- Everything Coming Up Roses
When you think of the East End of Glasgow, roses are not the first things that most folk think about. Instead, deprivation, unemployment and poor housing used to be a feature of the Glasgow's Dalmarnock, Parkhead and Bridgeton districts, a legacy of the city's industrial past. It was the Victorian middle classes who created the overcrowded, basic housing which became the post-war slums, but they also built many fine buildings and excelled at creating public parks which provided oases amid the squalor. These parks are now one of the redeeming features of industrial Glasgow and remain popular. Queen's Park, with it's views across the city, Victoria Park with its fossil grove, Lynn Park with its trees and riverside walks, Alexandra Park with its magnificent fountain and Glasgow Green, the oldest park in the city which is used for events such as the World Pipe Band Championship each August are all well known to residents and visitors alike.
Tollcross Park Rose Trials
But Tollcross park in the heart of Glasgow's east end and only three miles from the city centre is not so well known. And that's surprising because its rose gardens, covering about 2.5 acres on a south facing slope, have been playing host to international rose trials since 1986. There are 16 beds of roses with over 240 varieties and approximately 4,100 plants creating a mass of colour every summer. Each year, plant breeders submit their new varieties and 25-30 of these are planted each year, replacing those that have been there for a number of years. The garden thus provides an opportunity to assess new varieties growing in climatic conditions common to Glasgow and the West of Scotland. The roses are inspected by a panel of experts over two summers and assessed for their health, beauty of flower, freedom of bloom, and general effect. A "Lord Provost's Cup" is awarded annually to the rose variety receiving judged to be the best.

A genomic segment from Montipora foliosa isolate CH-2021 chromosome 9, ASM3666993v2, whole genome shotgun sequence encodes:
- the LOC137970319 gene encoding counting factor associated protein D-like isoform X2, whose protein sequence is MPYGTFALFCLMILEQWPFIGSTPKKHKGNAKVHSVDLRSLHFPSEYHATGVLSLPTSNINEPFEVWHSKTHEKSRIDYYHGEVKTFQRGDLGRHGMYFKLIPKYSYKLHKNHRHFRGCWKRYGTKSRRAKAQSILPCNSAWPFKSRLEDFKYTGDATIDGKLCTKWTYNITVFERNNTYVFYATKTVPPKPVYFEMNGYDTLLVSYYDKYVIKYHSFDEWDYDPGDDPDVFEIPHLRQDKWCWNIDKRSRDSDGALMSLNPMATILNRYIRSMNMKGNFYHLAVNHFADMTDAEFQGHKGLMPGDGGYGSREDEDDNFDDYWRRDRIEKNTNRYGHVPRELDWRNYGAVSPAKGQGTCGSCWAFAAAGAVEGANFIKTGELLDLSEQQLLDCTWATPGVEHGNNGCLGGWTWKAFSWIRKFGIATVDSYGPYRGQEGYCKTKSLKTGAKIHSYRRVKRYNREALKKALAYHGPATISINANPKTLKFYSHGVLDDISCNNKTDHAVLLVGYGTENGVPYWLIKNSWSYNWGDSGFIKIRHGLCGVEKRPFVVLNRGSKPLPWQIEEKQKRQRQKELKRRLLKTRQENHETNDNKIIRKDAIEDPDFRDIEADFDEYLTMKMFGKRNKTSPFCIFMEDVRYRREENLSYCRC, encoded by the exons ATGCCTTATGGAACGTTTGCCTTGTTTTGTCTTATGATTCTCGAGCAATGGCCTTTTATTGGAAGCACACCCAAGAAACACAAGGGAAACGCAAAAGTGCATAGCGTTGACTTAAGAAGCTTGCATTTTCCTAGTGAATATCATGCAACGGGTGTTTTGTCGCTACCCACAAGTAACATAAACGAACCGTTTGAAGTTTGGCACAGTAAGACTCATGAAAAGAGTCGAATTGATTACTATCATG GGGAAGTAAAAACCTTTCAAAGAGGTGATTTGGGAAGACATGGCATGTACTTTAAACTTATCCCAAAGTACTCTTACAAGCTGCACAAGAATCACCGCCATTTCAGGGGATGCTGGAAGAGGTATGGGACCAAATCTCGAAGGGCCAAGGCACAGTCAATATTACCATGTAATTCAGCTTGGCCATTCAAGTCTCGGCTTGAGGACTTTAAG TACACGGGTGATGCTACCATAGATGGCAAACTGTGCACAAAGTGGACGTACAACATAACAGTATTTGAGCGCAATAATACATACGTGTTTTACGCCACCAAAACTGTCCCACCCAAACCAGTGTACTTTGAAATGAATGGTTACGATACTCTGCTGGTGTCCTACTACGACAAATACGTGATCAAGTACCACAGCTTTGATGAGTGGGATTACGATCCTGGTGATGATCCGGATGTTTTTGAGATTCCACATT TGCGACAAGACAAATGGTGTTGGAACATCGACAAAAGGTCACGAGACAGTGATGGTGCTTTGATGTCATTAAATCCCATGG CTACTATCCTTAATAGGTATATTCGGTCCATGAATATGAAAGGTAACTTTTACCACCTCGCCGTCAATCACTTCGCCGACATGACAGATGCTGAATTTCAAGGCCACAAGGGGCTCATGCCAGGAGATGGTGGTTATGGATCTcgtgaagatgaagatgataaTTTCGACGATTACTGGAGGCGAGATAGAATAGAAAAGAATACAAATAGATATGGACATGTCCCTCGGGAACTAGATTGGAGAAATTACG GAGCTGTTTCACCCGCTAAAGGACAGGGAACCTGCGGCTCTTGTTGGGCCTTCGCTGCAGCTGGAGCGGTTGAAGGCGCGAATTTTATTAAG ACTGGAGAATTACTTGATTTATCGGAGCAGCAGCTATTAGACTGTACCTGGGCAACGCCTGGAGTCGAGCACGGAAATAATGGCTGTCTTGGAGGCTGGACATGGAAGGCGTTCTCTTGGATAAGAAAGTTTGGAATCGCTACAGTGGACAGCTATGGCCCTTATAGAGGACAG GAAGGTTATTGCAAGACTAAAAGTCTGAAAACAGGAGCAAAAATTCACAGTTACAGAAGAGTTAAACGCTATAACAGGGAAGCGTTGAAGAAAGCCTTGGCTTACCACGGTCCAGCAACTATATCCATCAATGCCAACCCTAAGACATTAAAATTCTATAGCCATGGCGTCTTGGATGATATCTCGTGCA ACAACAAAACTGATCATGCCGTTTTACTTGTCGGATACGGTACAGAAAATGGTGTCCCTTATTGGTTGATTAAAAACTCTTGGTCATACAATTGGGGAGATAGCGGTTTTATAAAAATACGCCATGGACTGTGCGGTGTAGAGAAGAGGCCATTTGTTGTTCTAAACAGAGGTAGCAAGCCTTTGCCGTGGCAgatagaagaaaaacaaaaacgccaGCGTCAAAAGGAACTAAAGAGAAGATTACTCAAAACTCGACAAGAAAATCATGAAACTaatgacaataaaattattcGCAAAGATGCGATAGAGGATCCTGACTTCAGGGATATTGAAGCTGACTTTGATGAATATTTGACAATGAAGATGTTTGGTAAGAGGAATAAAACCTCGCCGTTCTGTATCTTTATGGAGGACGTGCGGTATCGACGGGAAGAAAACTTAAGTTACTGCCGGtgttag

Roses start to flower in June and continue to produce flower until late autumn. They are at their most colourful in July and August. Each rose bed has its own layout plan detailing the rose varieties growing in the bed. So if you see a rose variety you would like to grow in your own garden it is fairly easy to identify it.
Tollcross also has a "Winter Garden" - a large glass house from the Victorian era which houses more colourful plants and a small café - see picture.
Commonwealth Games 2014
Tollcross Park is not far from where the Commonwealth Games are being held in 2014. A lot of investment has been poured into the area to regenerate it, with many of the derelict buildings being pulled down to make way for an athlete's village and sports stadia. These will remain as amenities after the games have finished. Tens of thousands of sports fans will be coming to Glasgow to attend the Commonwealth Games. Hopefully some of them will have an interest also in seeing other parts of Scotland's largest city - and will take in Tollcross Park rose trials, right on their doorstep.
This short article only has space for a few illustrations but there is a Windows Media slide show on YouTube with background music and around 45 pictures of a selection of the roses on display in 2010. See also Two Dozen Roses in large format from the roses on show in 2001. You can also see the location of Tollcross and the layout of the rose beds (in the shape of rose petals) on Google Maps.
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